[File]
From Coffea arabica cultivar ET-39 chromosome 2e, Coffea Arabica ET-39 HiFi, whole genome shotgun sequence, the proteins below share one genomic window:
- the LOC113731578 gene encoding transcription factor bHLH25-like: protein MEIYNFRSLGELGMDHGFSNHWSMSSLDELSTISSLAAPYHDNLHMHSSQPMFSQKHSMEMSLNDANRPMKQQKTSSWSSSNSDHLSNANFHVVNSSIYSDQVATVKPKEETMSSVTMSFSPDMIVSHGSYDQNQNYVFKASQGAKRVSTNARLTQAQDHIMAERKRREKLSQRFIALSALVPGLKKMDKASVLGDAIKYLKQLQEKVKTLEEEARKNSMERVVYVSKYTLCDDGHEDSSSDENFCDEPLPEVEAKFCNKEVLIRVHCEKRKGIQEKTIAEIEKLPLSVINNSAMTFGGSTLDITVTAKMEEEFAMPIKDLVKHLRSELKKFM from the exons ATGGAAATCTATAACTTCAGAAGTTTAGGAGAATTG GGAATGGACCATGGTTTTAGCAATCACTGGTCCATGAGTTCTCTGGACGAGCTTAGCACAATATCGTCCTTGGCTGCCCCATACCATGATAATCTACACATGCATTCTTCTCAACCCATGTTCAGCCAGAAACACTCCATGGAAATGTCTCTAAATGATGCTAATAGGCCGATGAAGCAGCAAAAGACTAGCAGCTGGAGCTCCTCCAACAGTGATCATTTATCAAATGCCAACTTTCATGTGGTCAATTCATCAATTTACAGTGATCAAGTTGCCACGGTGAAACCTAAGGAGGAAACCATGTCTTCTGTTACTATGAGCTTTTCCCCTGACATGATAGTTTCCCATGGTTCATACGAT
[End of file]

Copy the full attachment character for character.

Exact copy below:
From Coffea arabica cultivar ET-39 chromosome 2e, Coffea Arabica ET-39 HiFi, whole genome shotgun sequence, the proteins below share one genomic window:
- the LOC113731578 gene encoding transcription factor bHLH25-like: protein MEIYNFRSLGELGMDHGFSNHWSMSSLDELSTISSLAAPYHDNLHMHSSQPMFSQKHSMEMSLNDANRPMKQQKTSSWSSSNSDHLSNANFHVVNSSIYSDQVATVKPKEETMSSVTMSFSPDMIVSHGSYDQNQNYVFKASQGAKRVSTNARLTQAQDHIMAERKRREKLSQRFIALSALVPGLKKMDKASVLGDAIKYLKQLQEKVKTLEEEARKNSMERVVYVSKYTLCDDGHEDSSSDENFCDEPLPEVEAKFCNKEVLIRVHCEKRKGIQEKTIAEIEKLPLSVINNSAMTFGGSTLDITVTAKMEEEFAMPIKDLVKHLRSELKKFM from the exons ATGGAAATCTATAACTTCAGAAGTTTAGGAGAATTG GGAATGGACCATGGTTTTAGCAATCACTGGTCCATGAGTTCTCTGGACGAGCTTAGCACAATATCGTCCTTGGCTGCCCCATACCATGATAATCTACACATGCATTCTTCTCAACCCATGTTCAGCCAGAAACACTCCATGGAAATGTCTCTAAATGATGCTAATAGGCCGATGAAGCAGCAAAAGACTAGCAGCTGGAGCTCCTCCAACAGTGATCATTTATCAAATGCCAACTTTCATGTGGTCAATTCATCAATTTACAGTGATCAAGTTGCCACGGTGAAACCTAAGGAGGAAACCATGTCTTCTGTTACTATGAGCTTTTCCCCTGACATGATAGTTTCCCATGGTTCATACGAT